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Journal of the Brazilian Chemical Society

Print version ISSN 0103-5053

J. Braz. Chem. Soc. vol.8 no.4 São Paulo  1997

https://doi.org/10.1590/S0103-50531997000400003 

ARTICLE

 

Pre-concentration of Cd(II), Cr(III), Cu(II) and Ni(II) on a column packed with free carboxymethylcellulose (CMCH)

 

Pedro de Magalhães Padilhaa, Julio Cesar Rochab, Joaquim T.S. Camposb, José Celso Moreirab, and Cilene C. Federicib

aDepartamento de Química, Instituto de Biociências, UNESP, Botucatu, C.P. 510, 18618-000 Botucatu - SP, Brazil
bDepartamento de Química Analítica, Instituto de Química, UNESP, Araraquara, C.P. 355, 14800 Araraquara - SP, Brazil

Received: March 28, 1996

 

Carboximetilcelulose (derivado da celulose) na forma ácida (CMCH), foi utilizada como fase estacionária em uma coluna cromatográfica na pré-concentração dos cátions Cd(II), Cr(III), Cu(II) e Ni(II). As condições ótimas de pré-concentração são descritas (comprimento da coluna: 16 cm, diâmetro interno: 0,80 cm, altura da fase estacionária: 12 cm, velocidade de fluxo: 1.5 mL min-1). Verificou-se que utilizando-se 5.0 mL de ácido clorídrico 1.0 mol L-1, tem-se uma recuperação maior que 95% dos cátions adsorvidos na coluna, conseguindo-se um fator de enriquecimento de 10 vezes na concentração dos cátions Cd(II), Cr(III), Cu(II) e Ni(II), para um volume de 50 mL de solução mista 0.50 mg L-1.

Carboxymethylcellulose packed in to a glass column was used to pre-concentrate metallic cations from aqueous solutions. The pre-concentrated metal cations are directly eluted from the column using 5.0 mL of 1.0 mol L-1 hydrochloric acid. The optimum pre-concentration conditions are given (glass column, 16 cm length, 0.80 cm i.d., stationary phase height of 12 cm, flow-rate, 1.5 mL min-1). The recuperation efficiency achieved is greater than 95%, while the enrichment factor is 10 for 50 mL of solution (0.50 mg L-1 each).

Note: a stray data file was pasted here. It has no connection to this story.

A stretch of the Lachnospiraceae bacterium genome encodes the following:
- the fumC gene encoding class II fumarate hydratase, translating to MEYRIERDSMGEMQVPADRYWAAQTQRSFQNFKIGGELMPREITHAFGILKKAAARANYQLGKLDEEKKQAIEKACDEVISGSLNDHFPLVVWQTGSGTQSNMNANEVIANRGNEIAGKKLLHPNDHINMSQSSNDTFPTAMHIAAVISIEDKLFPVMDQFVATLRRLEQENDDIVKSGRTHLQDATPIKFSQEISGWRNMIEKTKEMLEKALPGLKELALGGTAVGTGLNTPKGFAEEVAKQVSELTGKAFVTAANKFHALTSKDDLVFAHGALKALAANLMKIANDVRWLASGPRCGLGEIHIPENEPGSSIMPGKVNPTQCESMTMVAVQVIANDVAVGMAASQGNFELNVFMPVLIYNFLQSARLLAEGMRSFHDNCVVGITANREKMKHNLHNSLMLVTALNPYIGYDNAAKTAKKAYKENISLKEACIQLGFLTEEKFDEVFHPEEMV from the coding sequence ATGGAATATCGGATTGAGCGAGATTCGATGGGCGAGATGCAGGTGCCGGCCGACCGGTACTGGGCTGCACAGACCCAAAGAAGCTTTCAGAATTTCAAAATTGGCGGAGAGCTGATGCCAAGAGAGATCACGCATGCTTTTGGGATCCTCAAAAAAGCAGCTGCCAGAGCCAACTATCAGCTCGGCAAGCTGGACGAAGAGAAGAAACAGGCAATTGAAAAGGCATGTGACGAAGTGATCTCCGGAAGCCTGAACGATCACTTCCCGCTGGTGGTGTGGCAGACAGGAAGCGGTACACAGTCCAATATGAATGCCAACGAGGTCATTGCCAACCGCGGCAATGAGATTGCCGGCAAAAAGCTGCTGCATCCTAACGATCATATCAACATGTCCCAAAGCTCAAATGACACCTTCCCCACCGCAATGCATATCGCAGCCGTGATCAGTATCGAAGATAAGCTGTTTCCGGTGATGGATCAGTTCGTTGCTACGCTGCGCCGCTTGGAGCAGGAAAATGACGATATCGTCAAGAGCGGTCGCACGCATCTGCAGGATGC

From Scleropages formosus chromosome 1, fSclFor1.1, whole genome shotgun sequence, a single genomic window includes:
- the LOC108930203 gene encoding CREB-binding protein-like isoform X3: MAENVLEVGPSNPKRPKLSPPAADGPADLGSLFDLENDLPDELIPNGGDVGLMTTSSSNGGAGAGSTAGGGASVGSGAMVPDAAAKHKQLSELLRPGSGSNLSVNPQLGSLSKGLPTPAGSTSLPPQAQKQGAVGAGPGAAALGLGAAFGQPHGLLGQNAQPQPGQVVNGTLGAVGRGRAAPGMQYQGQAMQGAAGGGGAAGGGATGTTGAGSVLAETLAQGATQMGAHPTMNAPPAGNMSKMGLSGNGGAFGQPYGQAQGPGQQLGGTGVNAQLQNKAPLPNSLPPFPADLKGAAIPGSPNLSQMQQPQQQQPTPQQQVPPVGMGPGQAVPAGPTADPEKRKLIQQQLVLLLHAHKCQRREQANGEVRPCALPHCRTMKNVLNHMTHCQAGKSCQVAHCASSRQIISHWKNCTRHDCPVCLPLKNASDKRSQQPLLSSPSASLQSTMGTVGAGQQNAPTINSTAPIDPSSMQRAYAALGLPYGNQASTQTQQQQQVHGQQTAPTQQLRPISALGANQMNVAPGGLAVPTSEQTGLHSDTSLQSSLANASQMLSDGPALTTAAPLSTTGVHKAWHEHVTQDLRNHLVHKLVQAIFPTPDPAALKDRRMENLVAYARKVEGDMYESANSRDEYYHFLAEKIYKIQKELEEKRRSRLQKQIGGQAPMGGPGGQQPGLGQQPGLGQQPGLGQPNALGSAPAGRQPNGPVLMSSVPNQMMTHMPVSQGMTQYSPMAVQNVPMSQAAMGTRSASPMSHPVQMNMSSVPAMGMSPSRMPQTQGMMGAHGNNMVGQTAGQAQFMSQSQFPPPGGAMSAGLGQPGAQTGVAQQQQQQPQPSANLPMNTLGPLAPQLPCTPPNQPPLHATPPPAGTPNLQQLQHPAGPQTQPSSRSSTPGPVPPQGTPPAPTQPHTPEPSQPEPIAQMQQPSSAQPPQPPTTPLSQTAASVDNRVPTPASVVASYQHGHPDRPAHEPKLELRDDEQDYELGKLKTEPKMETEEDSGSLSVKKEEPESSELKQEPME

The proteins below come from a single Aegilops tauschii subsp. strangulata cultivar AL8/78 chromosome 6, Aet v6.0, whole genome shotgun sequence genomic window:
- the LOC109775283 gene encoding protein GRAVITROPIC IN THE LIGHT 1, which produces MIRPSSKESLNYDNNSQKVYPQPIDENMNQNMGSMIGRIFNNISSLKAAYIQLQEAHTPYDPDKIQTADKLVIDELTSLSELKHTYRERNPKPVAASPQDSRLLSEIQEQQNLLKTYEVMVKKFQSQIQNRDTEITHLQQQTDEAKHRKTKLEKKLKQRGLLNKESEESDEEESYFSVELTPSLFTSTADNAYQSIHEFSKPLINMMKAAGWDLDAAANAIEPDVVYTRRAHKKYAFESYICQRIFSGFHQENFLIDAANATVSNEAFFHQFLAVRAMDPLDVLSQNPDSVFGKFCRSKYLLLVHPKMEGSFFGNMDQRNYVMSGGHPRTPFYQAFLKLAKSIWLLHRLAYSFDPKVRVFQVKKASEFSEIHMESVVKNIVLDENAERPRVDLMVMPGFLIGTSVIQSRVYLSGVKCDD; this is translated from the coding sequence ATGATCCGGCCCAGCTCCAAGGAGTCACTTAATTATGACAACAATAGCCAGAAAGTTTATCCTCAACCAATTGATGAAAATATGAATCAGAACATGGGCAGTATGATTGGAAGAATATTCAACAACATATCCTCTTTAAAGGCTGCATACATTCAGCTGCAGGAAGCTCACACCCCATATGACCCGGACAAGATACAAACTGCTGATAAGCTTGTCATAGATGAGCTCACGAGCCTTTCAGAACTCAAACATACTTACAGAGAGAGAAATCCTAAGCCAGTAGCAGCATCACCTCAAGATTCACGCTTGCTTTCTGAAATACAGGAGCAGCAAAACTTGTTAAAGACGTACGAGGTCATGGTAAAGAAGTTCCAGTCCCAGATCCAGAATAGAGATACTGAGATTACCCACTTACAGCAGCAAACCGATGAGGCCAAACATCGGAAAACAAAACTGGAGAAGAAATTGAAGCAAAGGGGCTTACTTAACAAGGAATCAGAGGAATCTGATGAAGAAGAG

Keywords: adsorption, carboxymethylcellulose, pre-concentration

 

Introduction

The direct determination of trace metals in aqueous solution is difficult and in many instances it is necessary to use a pre-concentration procedure before the quantifying procedure in order to increase the sensitivity of the analytical method1,2.

In the last few years adsorption of metal cations on solid supports (modified or not) has been studied with special attention to the pre-concentration of metals from aqueous or non aqueous media3-6. Cellulose presents interesting properties as a cation adsorbent material, as its surface can be modified by simple, low cost chemical processes, permitting an increase in the ion exchange capacity of the cellulose7,8.

This paper deals with the application of free carboxymethylcellulose as a chromatographic column stationary phase, and its utilization for the adsorption of Cd(II), Cr(III), Cu(II) and Ni(II) for pre-concentrating these metals from aqueous solutions.

 

Experimental

Reagents

The sodium salt of carboxymethylcellulose (Bonâmia S/A), was treated with an ethanol/water mixture (80:20 v/v) and subsequently with a hydrochloric acid solution (20% v/v), to obtain the free carboxymethylcellulose (CMCH), which presented a specific area of 0.85 ± 0.08 m2 g-1 (BET)9 method using a MICROMERITICS ASAP-200 equipment) with 0.14 ± 0.8 mmol g-1 of carboxylic groups present on its structure (conductometric titration with 0.10 mol L-1 NaOH solution)10.

The hydrated chloride salts of several cations and other reagents were all of p.a. grade or better.